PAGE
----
(A dedication to mothers)
Do you remember radiance
of one who’s always there
the taste of swollen mamilla,
the scent of her sweet hair.
Whose kiss and gentle healing touch
was cooling with a balm
that soothed your painful childish graze
and injured pride becalmed.
Who taught you that a healing touch
and kiss could lead to more;
whilst she embraced competing love,
you found what love is for.
She stood as you went off to war,
to fight life’s bitter battles.
She taught you all you need to know
to rise above mere chattels.
As wisdoms, many, come to you,
from battles won or lost,
a mother’s love transcends it all
and never counts the cost.
In your old age you may well see
your children bear their own,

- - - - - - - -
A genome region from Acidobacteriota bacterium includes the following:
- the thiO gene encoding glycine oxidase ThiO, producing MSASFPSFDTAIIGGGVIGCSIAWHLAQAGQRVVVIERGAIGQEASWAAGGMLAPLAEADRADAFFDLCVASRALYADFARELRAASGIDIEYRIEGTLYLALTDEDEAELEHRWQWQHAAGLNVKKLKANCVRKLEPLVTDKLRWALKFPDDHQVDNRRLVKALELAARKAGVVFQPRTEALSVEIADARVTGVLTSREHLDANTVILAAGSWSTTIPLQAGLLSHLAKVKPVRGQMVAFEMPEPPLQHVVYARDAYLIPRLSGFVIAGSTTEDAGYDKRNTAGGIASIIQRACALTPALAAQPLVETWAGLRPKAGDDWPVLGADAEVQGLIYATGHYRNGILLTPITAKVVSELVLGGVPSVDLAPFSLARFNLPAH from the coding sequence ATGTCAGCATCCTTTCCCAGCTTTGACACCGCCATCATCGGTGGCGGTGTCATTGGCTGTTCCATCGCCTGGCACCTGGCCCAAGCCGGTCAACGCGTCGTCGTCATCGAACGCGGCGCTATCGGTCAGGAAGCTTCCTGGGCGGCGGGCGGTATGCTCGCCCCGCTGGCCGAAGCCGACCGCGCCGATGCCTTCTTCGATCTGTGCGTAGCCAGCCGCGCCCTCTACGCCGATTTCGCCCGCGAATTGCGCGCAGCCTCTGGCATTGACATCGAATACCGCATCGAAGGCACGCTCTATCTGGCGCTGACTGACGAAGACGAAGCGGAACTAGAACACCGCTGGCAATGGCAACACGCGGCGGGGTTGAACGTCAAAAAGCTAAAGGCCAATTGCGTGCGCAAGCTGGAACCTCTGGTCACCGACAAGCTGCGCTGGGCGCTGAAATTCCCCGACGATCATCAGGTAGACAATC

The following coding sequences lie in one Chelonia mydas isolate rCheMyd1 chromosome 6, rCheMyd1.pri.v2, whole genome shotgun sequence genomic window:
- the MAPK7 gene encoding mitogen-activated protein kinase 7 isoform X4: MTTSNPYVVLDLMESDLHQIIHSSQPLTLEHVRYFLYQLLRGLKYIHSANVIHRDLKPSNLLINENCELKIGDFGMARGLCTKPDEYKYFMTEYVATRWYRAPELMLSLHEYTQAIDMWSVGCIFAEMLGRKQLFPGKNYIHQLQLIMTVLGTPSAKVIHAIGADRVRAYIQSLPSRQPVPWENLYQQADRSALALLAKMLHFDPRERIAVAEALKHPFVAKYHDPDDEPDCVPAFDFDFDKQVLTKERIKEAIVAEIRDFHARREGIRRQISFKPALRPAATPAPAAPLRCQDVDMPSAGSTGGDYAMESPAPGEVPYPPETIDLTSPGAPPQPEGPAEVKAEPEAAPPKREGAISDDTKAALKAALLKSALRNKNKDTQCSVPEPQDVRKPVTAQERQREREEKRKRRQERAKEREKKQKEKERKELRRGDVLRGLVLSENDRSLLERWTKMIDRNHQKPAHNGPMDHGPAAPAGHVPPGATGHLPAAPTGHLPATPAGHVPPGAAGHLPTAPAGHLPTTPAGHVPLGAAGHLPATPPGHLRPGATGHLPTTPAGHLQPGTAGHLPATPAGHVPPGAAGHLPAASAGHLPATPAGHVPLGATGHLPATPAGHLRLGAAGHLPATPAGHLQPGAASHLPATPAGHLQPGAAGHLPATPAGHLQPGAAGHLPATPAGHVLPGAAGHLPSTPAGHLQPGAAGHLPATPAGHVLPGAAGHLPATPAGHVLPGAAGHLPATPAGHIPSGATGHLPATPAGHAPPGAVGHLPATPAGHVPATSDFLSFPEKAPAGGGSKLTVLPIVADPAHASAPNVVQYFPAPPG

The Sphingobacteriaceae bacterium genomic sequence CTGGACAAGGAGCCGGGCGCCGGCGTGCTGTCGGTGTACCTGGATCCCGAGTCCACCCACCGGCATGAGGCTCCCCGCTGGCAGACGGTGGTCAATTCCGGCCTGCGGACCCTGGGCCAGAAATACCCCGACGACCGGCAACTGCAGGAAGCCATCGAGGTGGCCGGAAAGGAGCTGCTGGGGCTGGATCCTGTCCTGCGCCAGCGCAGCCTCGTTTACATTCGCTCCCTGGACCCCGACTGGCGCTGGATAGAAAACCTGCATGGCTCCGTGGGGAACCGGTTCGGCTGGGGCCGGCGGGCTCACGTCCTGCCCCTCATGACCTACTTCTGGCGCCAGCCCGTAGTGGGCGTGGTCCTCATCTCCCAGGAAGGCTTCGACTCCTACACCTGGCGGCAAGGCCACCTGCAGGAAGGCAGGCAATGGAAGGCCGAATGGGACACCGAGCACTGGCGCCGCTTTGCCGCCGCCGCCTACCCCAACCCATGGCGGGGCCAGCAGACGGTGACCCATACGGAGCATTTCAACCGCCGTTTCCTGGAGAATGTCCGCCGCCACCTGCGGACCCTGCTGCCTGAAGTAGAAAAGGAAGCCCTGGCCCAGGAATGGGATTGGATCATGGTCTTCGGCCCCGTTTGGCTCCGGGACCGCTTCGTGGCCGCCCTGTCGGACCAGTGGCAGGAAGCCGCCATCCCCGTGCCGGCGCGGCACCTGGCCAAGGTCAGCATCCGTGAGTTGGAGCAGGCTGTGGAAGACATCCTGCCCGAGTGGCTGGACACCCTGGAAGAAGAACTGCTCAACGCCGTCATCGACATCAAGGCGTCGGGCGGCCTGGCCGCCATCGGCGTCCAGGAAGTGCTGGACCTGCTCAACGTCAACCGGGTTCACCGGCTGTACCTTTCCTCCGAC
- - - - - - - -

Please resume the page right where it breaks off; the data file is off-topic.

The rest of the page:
revealing then the seeds of love
that Stabat Mater’s sown.
When dotage dims your consciousness,
confusion blurs your view,
expect a revelation that
her love has seen you through.
© 2012 John Anstie
Read the author’s commentary on this poem.
This is another poem inspired by William Shakespeare’s “The Seven Ages of Man”, which are: Infancy, Childhood, The Lover, The Soldier, The Justice, Old Age and Decline. It followed that the poem had to have seven stanzas. It is also inspired by that holy icon, the Stabat Mater, the mother of all mothers, about whom much extraordinary music has been written by countless composers and many stories told.